On June 20, 2016, the U.S. Supreme Court issued a ruling in Utah v. Strieff that allows the police to use evidence in a criminal case, even when the police collect the evidence unconstitutionally.
The general rule is that if the police violate your constitutional rights when collecting evidence, they are not allowed to use that evidence to prosecute you in a criminal case. Although there are exceptions to this rule, it is a right created by the 4th Amendment of the U.S. Constitution. In short, the police cannot benefit from breaking the rules.
In Utah v. Strieff, the Supreme Court expanded one of the exceptions to the rule, which will allow the police to use evidence against you, even if the evidence is collected illegally.
In this case, the police were watching a house where they thought drugs were being sold. They saw a man walk out of the house and down the street. The police had no evidence that the man had committed any crime. The police stopped the man and demanded his ID. When the man gave the police his ID, they learned that he had an arrest warrant from a completely different crime, so they arrested him. As they arrested him, they discovered methamphetamine in his pocket, which was used against him at trial.
When the police first stopped the man, it was an illegal stop because the police did not have any evidence to believe that the man had committed a crime. Before this case, the drugs found in the man’s pocket could not have been used in his prosecution because the police violated his constitutional rights.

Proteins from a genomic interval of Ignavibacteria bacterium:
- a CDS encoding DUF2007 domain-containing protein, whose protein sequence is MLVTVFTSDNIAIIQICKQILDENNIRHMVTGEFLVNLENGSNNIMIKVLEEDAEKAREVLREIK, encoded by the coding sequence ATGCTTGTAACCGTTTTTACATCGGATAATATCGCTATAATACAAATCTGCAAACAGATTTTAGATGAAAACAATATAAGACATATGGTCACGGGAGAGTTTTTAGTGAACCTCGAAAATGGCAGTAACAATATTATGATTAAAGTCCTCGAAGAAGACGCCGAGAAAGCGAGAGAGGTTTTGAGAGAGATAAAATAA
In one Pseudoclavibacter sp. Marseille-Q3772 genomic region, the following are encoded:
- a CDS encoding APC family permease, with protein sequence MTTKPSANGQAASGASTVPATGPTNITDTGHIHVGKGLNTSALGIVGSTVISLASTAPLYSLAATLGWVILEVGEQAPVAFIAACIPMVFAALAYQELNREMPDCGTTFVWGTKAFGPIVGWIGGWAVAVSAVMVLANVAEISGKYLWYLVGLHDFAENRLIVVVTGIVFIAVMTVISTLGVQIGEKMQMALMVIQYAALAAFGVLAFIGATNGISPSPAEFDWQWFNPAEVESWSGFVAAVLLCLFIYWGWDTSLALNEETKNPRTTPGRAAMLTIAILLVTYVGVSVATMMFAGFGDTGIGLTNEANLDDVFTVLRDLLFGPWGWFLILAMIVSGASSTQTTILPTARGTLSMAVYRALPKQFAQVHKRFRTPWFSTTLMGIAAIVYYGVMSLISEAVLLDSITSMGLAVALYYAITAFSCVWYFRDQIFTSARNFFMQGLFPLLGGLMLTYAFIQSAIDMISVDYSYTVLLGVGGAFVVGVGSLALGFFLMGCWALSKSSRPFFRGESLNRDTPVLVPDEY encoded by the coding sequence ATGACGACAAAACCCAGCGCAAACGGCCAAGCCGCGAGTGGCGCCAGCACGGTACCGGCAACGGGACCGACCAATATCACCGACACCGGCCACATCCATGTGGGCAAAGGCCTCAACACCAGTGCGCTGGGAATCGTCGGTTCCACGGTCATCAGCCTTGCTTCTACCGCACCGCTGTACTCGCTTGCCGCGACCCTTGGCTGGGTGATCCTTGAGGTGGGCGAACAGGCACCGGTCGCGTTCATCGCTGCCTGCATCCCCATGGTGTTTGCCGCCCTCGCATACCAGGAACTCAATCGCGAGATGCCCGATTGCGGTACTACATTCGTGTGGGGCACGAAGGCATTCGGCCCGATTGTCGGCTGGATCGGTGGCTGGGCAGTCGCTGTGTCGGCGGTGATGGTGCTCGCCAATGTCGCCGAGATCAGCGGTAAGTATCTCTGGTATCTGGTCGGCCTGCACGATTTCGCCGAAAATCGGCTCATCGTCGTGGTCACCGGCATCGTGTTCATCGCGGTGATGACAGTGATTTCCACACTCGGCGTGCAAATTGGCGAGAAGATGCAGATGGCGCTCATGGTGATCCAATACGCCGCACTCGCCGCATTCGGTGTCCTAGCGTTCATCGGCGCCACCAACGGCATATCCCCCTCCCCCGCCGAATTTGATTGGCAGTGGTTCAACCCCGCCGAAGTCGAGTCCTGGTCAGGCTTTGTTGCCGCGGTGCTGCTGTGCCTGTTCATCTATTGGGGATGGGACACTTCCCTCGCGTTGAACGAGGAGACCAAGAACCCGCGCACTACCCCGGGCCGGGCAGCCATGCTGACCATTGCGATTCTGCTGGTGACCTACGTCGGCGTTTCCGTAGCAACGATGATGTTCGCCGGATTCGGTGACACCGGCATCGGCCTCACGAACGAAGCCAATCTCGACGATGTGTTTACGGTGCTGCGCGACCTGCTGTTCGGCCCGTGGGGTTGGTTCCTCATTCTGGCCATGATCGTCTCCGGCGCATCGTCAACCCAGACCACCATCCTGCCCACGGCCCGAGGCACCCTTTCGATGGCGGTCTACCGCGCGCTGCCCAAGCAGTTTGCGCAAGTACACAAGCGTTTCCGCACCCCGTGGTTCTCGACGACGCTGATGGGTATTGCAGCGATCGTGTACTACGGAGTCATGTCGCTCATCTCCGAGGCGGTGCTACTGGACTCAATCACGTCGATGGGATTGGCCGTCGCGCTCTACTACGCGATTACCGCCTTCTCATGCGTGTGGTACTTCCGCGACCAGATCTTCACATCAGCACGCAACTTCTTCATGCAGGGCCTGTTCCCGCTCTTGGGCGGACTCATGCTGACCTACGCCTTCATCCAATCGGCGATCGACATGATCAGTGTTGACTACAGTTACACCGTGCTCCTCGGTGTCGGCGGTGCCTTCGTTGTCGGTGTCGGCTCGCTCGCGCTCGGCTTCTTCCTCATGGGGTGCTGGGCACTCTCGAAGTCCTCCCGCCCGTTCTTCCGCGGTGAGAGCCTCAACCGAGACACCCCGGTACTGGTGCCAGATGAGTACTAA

But, this case now allows the police to use the evidence in prosecution, even if the original stop was illegal. The Supreme Court expanded a rule called the “attenuation doctrine” so a court will now consider three factors to decide if the police can use the evidence:
- temporal proximity (timing between the police’s illegal activity and finding the evidence);
- intervening circumstances (the relationship between the reason for finding the evidence and the illegal activity); and
- purpose and flagrancy of misconduct (what kind of illegal activity did the police do).
This test is very dangerous for ordinary citizens, because it gives the police an incentive to conduct illegal searches with the possibility of finding very bad evidence.
For example, the police could pull over a car for no reason, with the hope that the driver has an arrest warrant, past due child support, or drugs in the car. Essentially, it will reward the police for making illegal stops, as long as the illegal activity is minor (stopping you on the street or pulling your car over) and does not relate to the reason for the illegal search (they stop you while driving, but find that you have bail violations for other crimes).
The Court's full decision is below: